Manual therapies, such as chiropractic and massage, might provide some measure of relief. Chiropractic may have some positive effect on the actual spinal canal impingement, if severe subluxations are contributory factors to the stenosis. Neither is likely to provide a cure and some experts cite that regular chiropractic adjustments actually help to facilitate the osteoarthritic processes which cause stenosis.
Drug therapies will never do anything to resolve stenosis, but may help to bury the symptoms under a pharmaceutical smokescreen. Unfortunately, drugs are incredibly dangerous and demonstrate catastrophic negative health effects, particularly when used over long timelines of treatment. Epidurals are injected drug therapies that can provide a long duration of pain relief for some patients, but also demonstrate significant risks.
Physical and exercise therapy might not do anything to resolve the stenosis, but might provide temporary relief from symptoms in patients who are still capable of athletic endeavors. At least exercise and physical therapy provide no risk factors and are both very healthy activities.
Nerve and energy manipulation therapies, such as TENS, acupressure, acupuncture and reiki may provide symptomatic reduction in some patients. Acupuncture is statistically the best choice of the three for stenosis patients.
Traction and inversion devices are helpful to some, but also entail risk factors that should be discussed with a doctor before use.
You can find specific details of all of these therapies in our neck pain treatment resource guide.
Cervical Spinal Stenosis Relief
The Cure Back Pain Network is well known (almost notorious) for its anti-surgery views for most back and neck pain problems. There is simply too much misdiagnosis, as well as too many risks and complications associated with most surgical techniques, for us to recommend them in good conscience. However, when it comes to spinal stenosis, we tend to deviate in our opinion for many patient scenarios.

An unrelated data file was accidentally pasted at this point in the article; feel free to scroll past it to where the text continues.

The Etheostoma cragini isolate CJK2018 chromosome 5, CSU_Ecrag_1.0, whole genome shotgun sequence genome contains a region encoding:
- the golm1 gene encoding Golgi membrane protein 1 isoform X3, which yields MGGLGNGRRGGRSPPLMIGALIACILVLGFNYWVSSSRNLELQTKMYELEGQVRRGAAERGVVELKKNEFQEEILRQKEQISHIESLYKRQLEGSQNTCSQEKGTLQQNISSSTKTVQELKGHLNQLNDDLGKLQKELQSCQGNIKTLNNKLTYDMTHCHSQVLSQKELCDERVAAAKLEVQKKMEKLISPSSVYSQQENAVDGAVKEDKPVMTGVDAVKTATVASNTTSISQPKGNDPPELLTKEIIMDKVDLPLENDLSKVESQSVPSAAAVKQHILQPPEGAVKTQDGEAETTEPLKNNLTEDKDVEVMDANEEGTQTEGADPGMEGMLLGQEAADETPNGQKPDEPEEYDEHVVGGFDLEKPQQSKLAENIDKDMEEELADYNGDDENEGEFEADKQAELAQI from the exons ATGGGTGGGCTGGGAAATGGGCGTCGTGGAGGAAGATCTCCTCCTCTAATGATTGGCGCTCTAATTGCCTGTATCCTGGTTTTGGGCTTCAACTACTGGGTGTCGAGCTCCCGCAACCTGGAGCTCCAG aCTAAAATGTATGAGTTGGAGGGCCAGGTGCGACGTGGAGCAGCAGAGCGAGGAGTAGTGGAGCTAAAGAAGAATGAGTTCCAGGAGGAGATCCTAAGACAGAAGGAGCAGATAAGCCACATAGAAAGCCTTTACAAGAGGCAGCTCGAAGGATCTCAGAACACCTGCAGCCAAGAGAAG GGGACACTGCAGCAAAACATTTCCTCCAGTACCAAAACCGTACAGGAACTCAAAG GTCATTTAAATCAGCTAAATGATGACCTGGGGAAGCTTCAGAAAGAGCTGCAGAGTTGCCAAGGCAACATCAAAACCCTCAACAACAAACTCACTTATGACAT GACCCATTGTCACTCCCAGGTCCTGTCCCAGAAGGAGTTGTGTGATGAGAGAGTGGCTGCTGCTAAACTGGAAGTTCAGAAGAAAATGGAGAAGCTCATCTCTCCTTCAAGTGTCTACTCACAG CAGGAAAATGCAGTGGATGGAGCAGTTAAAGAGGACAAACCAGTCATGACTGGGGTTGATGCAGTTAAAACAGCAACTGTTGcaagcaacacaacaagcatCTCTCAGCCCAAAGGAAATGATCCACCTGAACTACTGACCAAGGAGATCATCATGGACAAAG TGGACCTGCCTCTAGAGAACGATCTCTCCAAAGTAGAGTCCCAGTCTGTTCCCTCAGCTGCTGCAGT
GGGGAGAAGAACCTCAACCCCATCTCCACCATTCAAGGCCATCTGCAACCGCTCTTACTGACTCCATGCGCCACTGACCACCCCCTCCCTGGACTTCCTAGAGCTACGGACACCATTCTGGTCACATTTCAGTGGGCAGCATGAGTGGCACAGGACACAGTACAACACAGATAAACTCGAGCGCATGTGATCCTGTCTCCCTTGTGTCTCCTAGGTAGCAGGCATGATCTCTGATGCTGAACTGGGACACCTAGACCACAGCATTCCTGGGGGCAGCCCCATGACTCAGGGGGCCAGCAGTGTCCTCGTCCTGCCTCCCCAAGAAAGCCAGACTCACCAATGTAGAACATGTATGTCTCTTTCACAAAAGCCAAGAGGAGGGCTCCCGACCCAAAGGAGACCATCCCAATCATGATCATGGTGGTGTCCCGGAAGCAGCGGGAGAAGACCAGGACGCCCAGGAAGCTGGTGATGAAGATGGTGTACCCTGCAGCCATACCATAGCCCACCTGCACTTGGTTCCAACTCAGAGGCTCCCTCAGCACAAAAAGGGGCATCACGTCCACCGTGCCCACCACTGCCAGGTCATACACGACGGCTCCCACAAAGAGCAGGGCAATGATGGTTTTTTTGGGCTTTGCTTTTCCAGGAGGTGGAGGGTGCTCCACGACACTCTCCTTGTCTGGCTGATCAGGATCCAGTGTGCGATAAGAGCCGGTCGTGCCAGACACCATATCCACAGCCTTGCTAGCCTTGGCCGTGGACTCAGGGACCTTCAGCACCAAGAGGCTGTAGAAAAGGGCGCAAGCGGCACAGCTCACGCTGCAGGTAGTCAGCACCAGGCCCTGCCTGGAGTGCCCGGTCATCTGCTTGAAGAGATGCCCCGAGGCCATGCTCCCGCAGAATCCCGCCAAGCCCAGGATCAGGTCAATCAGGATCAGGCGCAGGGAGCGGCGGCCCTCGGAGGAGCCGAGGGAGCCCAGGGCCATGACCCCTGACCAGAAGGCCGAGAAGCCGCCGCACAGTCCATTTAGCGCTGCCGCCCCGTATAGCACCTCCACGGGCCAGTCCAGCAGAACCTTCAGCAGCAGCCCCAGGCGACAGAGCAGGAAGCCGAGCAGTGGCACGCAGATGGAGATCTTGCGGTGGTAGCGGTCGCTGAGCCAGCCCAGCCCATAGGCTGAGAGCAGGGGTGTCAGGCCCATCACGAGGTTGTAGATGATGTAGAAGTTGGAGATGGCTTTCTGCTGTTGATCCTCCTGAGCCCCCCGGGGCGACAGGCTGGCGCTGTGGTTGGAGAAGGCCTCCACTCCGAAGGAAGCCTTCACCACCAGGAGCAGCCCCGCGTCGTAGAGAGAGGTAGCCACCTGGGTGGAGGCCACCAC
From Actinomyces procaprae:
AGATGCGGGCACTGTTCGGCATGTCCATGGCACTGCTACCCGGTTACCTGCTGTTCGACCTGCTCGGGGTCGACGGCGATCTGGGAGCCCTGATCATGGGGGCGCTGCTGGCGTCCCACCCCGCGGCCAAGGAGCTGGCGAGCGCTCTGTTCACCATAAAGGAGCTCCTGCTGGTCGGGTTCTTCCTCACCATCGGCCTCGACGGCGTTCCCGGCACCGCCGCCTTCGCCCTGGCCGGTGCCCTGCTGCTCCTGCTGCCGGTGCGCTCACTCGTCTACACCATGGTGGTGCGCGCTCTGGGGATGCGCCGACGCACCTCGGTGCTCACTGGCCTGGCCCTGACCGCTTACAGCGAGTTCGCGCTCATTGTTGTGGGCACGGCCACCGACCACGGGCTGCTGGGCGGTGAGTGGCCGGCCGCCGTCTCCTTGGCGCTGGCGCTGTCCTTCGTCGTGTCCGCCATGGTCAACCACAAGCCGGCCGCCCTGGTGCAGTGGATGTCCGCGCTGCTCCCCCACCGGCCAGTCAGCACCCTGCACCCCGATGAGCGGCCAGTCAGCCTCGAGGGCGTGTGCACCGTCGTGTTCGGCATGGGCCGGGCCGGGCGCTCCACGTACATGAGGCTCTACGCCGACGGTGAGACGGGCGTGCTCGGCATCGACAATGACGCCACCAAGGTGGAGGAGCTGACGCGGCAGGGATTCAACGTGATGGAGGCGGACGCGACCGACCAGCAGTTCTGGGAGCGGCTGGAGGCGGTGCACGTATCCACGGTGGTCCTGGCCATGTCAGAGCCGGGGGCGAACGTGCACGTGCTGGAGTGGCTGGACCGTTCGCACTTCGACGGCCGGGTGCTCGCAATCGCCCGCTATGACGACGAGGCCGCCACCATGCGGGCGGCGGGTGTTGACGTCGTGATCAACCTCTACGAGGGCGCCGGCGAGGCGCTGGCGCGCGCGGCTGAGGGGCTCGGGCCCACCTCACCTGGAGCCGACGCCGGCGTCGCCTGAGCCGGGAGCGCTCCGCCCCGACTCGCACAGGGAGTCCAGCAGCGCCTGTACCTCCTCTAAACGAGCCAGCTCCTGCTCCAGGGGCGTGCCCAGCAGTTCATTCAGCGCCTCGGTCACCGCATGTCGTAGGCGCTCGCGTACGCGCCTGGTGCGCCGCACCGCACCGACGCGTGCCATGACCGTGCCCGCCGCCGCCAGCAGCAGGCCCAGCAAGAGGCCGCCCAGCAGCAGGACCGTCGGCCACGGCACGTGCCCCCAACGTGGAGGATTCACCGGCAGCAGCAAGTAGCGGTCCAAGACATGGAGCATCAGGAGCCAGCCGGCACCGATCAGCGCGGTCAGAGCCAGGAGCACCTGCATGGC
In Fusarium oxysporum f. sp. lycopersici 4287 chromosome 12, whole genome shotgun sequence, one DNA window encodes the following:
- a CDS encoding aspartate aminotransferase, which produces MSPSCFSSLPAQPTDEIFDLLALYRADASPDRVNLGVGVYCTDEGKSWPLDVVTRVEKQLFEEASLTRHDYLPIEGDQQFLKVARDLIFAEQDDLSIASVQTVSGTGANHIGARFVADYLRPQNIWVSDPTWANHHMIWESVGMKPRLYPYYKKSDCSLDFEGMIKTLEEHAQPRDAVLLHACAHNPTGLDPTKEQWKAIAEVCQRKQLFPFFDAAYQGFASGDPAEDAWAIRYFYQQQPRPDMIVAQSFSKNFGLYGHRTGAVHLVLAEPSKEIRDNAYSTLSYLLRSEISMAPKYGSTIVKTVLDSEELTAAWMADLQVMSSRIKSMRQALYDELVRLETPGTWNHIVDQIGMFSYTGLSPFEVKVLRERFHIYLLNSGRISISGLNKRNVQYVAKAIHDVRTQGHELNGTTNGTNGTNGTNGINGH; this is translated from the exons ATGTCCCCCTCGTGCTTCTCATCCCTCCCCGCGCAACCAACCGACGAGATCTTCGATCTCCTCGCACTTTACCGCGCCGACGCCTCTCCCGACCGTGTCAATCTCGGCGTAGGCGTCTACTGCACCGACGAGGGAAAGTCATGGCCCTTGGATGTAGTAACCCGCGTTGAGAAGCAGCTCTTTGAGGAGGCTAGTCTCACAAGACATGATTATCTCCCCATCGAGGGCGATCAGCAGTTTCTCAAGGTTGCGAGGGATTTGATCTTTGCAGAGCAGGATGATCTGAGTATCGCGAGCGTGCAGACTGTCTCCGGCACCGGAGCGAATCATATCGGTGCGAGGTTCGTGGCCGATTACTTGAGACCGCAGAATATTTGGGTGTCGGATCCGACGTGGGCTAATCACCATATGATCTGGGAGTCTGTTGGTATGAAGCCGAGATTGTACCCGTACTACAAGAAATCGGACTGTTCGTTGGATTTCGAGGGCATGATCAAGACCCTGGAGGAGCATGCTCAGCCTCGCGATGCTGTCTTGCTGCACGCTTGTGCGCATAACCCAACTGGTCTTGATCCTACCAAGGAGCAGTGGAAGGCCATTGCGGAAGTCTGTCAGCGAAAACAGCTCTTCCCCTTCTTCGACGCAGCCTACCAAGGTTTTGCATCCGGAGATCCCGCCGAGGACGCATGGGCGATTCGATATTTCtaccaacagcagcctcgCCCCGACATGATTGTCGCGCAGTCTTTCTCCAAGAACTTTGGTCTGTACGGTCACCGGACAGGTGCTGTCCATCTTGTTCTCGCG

Given an enlightened diagnosis of the cause of pain and verification of this diagnosis with symptomatic and clinical correlation, curative surgical methods of care can actually resolve stenosis completely and return successfully-treated patients to a normal life. Positive treatment statistics are highest for stenosis suffers when compared against all other neck pain diagnoses. While many patients still do not achieve lasting (or any) relief, stenosis presents the best case scenario for surgical intervention in our professional opinion. We do advise using the least invasive type of surgical care available and doing everything possible to avoid corpectomy and spinal fusion. Both of these operative techniques are the most complication-fraught aspects of surgical treatment for most patients.
Patients who can benefit from nonsurgical spinal decompression are certainly advised to explore this option first, since the therapy can provide a lasting cure with virtually no risk and no invasive care. However, the only real cause of stenosis that can be successfully treated in most patients is that enacted by intact herniated discs.
Patients who want to avoid surgery usually can, at least for the time being. However, many will require symptom-based care that can become inconvenient, decreasingly effective, risky and very expensive. There are many choices, but we wholeheartedly advise staying clear of prescription drug use, since the collateral effects might become worse than the stenosis itself and the bodily damage will be impossible to fix. Instead, we tend to suggest exercise therapy, acupuncture, TENS, massage and chiropractic, not because of their efficacy for stenosis per se, but instead due to their general health benefits and lack of risk factors.